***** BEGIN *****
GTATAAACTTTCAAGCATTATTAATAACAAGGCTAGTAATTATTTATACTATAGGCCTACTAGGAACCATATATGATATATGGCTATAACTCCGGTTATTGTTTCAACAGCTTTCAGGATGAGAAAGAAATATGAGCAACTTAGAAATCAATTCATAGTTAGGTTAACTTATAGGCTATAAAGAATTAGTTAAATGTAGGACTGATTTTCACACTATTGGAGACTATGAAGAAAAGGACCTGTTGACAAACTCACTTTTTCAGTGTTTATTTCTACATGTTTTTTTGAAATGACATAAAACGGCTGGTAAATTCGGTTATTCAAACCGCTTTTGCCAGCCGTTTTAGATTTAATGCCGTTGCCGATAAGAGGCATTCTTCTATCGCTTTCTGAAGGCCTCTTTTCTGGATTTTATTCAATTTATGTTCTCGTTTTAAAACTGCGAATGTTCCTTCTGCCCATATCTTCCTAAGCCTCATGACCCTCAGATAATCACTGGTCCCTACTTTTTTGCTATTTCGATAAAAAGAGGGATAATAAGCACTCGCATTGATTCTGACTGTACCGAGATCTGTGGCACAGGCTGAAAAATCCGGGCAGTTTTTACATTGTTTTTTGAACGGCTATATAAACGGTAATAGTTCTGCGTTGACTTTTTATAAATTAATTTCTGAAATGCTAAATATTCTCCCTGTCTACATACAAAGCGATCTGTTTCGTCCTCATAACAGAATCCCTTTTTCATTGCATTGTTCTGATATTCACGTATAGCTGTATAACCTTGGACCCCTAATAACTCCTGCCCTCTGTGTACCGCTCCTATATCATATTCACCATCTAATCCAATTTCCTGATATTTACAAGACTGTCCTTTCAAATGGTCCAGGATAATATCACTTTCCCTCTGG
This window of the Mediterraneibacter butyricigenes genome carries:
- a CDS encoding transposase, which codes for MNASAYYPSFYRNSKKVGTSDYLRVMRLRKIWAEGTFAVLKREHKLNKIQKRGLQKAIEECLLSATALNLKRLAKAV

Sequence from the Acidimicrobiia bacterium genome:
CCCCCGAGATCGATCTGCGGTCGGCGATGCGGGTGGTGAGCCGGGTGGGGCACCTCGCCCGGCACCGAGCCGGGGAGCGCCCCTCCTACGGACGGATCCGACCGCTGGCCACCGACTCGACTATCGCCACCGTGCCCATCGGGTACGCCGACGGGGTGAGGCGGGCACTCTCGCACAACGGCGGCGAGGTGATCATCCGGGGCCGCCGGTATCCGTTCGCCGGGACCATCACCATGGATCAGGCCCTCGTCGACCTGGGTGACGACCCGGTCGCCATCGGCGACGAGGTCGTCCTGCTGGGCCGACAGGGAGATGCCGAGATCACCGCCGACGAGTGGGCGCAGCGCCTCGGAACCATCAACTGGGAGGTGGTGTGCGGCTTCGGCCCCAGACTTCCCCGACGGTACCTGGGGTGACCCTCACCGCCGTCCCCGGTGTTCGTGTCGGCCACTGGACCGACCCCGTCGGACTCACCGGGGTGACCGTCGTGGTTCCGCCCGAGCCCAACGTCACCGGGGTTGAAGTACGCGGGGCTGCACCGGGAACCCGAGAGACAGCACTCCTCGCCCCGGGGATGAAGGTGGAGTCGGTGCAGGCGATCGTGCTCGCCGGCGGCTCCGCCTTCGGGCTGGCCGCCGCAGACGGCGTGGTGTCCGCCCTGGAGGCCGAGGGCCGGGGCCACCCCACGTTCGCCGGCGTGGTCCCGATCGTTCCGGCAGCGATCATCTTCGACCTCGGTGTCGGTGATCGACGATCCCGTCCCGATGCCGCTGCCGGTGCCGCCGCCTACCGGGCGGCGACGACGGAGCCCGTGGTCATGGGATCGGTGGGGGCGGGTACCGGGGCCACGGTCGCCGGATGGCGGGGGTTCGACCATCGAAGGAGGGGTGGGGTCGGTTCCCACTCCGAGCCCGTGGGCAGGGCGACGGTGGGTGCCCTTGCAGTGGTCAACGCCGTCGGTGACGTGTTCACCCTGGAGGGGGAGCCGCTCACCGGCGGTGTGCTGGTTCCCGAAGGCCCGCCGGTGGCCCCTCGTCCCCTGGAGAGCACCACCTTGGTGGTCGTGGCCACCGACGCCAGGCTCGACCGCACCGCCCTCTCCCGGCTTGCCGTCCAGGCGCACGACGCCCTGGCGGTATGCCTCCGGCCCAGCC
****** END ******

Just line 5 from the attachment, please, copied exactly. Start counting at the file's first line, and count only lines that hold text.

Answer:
CCCCCGAGATCGATCTGCGGTCGGCGATGCGGGTGGTGAGCCGGGTGGGGCACCTCGCCCGGCACCGAGCCGGGGAGCGCCCCTCCTACGGACGGATCCGACCGCTGGCCACCGACTCGACTATCGCCACCGTGCCCATCGGGTACGCCGACGGGGTGAGGCGGGCACTCTCGCACAACGGCGGCGAGGTGATCATCCGGGGCCGCCGGTATCCGTTCGCCGGGACCATCACCATGGATCAGGCCCTCGTCGACCTGGGTGACGACCCGGTCGCCATCGGCGACGAGGTCGTCCTGCTGGGCCGACAGGGAGATGCCGAGATCACCGCCGACGAGTGGGCGCAGCGCCTCGGAACCATCAACTGGGAGGTGGTGTGCGGCTTCGGCCCCAGACTTCCCCGACGGTACCTGGGGTGACCCTCACCGCCGTCCCCGGTGTTCGTGTCGGCCACTGGACCGACCCCGTCGGACTCACCGGGGTGACCGTCGTGGTTCCGCCCGAGCCCAACGTCACCGGGGTTGAAGTACGCGGGGCTGCACCGGGAACCCGAGAGACAGCACTCCTCGCCCCGGGGATGAAGGTGGAGTCGGTGCAGGCGATCGTGCTCGCCGGCGGCTCCGCCTTCGGGCTGGCCGCCGCAGACGGCGTGGTGTCCGCCCTGGAGGCCGAGGGCCGGGGCCACCCCACGTTCGCCGGCGTGGTCCCGATCGTTCCGGCAGCGATCATCTTCGACCTCGGTGTCGGTGATCGACGATCCCGTCCCGATGCCGCTGCCGGTGCCGCCGCCTACCGGGCGGCGACGACGGAGCCCGTGGTCATGGGATCGGTGGGGGCGGGTACCGGGGCCACGGTCGCCGGATGGCGGGGGTTCGACCATCGAAGGAGGGGTGGGGTCGGTTCCCACTCCGAGCCCGTGGGCAGGGCGACGGTGGGTGCCCTTGCAGTGGTCAACGCCGTCGGTGACGTGTTCACCCTGGAGGGGGAGCCGCTCACCGGCGGTGTGCTGGTTCCCGAAGGCCCGCCGGTGGCCCCTCGTCCCCTGGAGAGCACCACCTTGGTGGTCGTGGCCACCGACGCCAGGCTCGACCGCACCGCCCTCTCCCGGCTTGCCGTCCAGGCGCACGACGCCCTGGCGGTATGCCTCCGGCCCAGCC